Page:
Work on her science blog, titled Stay Curious, is meant to pique people’s interest in the science of their everyday lives. She intends to share her travels and ecological information on the website. “I like to do micro-photography and had planned to photograph the sea anemones under the docks – the beautiful things that maybe people do not get to see, and share those with audiences,” she said.
As a science communicator, Traphagen is involved in education as well as explaining science for environmental issues that impact public policy from her base at Durham, North Carolina. She was aware in the beginning stages that biologists were identifying the sea star wasting disease on the west coasts of California and north. But no one had mentioned sea stars as far north southcentral Alaska.
“It was sad to see it had impacted this very special place. So, I when I returned to Tutka Bay in July 2014, I wanted to see if I would notice any difference in the hundreds of sea stars that I had observed and photographed in 2013. The short answer: yes,” she said.
Two things were very evident: many sea stars exhibited the lesions and decay of tissue that are symptomatic of sea star wasting and the population of the five-armed Pisaster ochraceus was dramatically diminished.
When people think of sea stars, they’re probably envisioning the photogenic five-armed Pisaster. It’s the striking burnished pink specimen, perfectly symmetrical arms extending from a center. In Kachemak Bay, it is these stars most evident in Traphagen’s documentation.
The five-armed specimens may be the most common, but 2,000 or so different sea star species can have anywhere from four to 50 arms. The sunflower star, for example, a common West Coast sea star, has 24 arms. That is the sea star causing greatest alarm in its massive dieoffs along the West Coast, the one Raimondi said is disappearing.
The current bout of ailing sea stars was first noted in the five-limbed ochre stars in June 2013 along the coast of Washington state during monitoring surveys conducted by MARINe researchers from Olympic National Park. These gorgeous specimens are deep purple or bright orange or sunny yellow and can sit in the open air of an exposed tide for more than eight hours of a time. Their demise has been documented from California to Alaska.
Most early observations were made in tidepools so the early reports were for ochre stars. Others species affected include the mottled star (Evasterias troschelii), leather star (Dermasterias imbricata), and six-armed stars (Leptasterias), the UCSC biologists explain in their reports.
In August 2013, divers investigating subtidal habitats reported massive die-offs of sunflower stars (Pycnopodia helianthoides) just north of Vancouver, BC. Shortly afterward, other subtidal sea star species in the region began showing signs of wasting. During October and November 2013, a similar mass death of sea stars occurred in Monterey, Calif., with another die-off of sunflower and ochre stars around Seattle, with the syndrome spreading throughout Puget Sound.
In mid-December 2013, substantial numbers of wasting stars were spotted around southern California. By the turn of the year it had been reported in 45 of the 84 MARINe sites from Alaska to San Diego sampled since that summer. In the summer of 2014 it has spread to Mexico and parts of Oregon, which had previously been unaffected. It is also intensifying in places already reported as impacted by the wasting.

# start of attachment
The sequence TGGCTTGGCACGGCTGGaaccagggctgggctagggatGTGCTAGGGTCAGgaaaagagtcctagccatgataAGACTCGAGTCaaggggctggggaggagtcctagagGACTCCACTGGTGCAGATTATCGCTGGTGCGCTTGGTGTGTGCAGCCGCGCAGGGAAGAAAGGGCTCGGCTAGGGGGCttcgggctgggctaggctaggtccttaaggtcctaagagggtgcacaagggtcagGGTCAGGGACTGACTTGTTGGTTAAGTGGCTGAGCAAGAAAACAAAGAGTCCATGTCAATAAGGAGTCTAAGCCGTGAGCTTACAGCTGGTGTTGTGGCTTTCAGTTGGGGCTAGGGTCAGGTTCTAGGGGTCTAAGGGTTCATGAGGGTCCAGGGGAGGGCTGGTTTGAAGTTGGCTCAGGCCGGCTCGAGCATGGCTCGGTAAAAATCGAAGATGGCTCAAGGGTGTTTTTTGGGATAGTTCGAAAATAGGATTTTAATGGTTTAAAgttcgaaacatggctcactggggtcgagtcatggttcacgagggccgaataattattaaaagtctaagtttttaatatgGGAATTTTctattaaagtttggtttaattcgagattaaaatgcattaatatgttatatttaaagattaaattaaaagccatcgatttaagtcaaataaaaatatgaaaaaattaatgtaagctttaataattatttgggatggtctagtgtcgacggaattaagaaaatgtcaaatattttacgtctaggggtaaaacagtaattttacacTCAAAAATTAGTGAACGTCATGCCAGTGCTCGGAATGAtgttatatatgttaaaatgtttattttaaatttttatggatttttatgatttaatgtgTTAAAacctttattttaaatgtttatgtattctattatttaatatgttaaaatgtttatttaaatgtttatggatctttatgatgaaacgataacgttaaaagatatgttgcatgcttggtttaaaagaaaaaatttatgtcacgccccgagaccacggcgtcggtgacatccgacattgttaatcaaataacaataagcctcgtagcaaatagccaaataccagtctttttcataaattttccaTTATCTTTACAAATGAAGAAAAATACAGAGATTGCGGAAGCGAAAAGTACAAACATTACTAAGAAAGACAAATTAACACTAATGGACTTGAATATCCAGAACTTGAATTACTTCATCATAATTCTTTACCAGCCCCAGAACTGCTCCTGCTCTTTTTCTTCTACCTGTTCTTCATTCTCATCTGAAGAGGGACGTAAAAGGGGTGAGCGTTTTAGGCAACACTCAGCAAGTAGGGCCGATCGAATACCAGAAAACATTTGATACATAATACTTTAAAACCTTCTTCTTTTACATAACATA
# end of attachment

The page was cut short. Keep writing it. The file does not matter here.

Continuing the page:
What you can do
Beach combers interested in helping to document sea stars in distress – or in health – can contribute with this precaution: do not pick sea stars out of their tidal pools. Local biologists are referring to the University of California Santa Clara program as currently the best reference for information on sea star wasting disease, said NOAA Kasitsna Bay Laboratory director Kris Holderied. This link provides guidelines for submitting photos, location of noted sea stars, dates and times.
A link to guide citizen scientists is at http://www.eeb.ucsc.edu/pacificrockyintertidal/data-products/sea-star-wasting/index.html
“The (University of Alaska Fairbanks) researchers, Drs. Brenda Konar and Katrin Iken, working out of our NOAA Kasitsna Bay Laboratory have not seen signs of the disease at their annual monitoring sites in Kachemak Bay,” Holderied wrote in an email response to local inquiries. “But the disease does have patchy distribution, according to information listed on the website, so it would not be surprising to see it in one place and not another. “
One benefit of the Kasitsna Bay Laboratory intertidal biodiversity monitoring program, now over 10 years old, is that it now has baseline information to identify and assess the spatial extent of events like the current outbreak of sea star wasting disease, she said.
The Sea Star wasting website provides a way for citizen scientists to report their observations of suspected sea star wasting. which greatly expands the ability to detect how widespread a problem it is. Pictures provide valuable information, and it is helpful to estimate the total number of sea stars and how many appear to be affected. Sea star wasting strikes quickly and affects a large percentage of sea stars in the affected region.
For Karyn Traphagen’s Tutka Bay photos and information, go to http://www.stay-curious.com/sea-star-wasting-in-tutka-bay-alaska/
She invites comments and questions, and plans on a return to Kachemak Bay during the ultra low tides in September.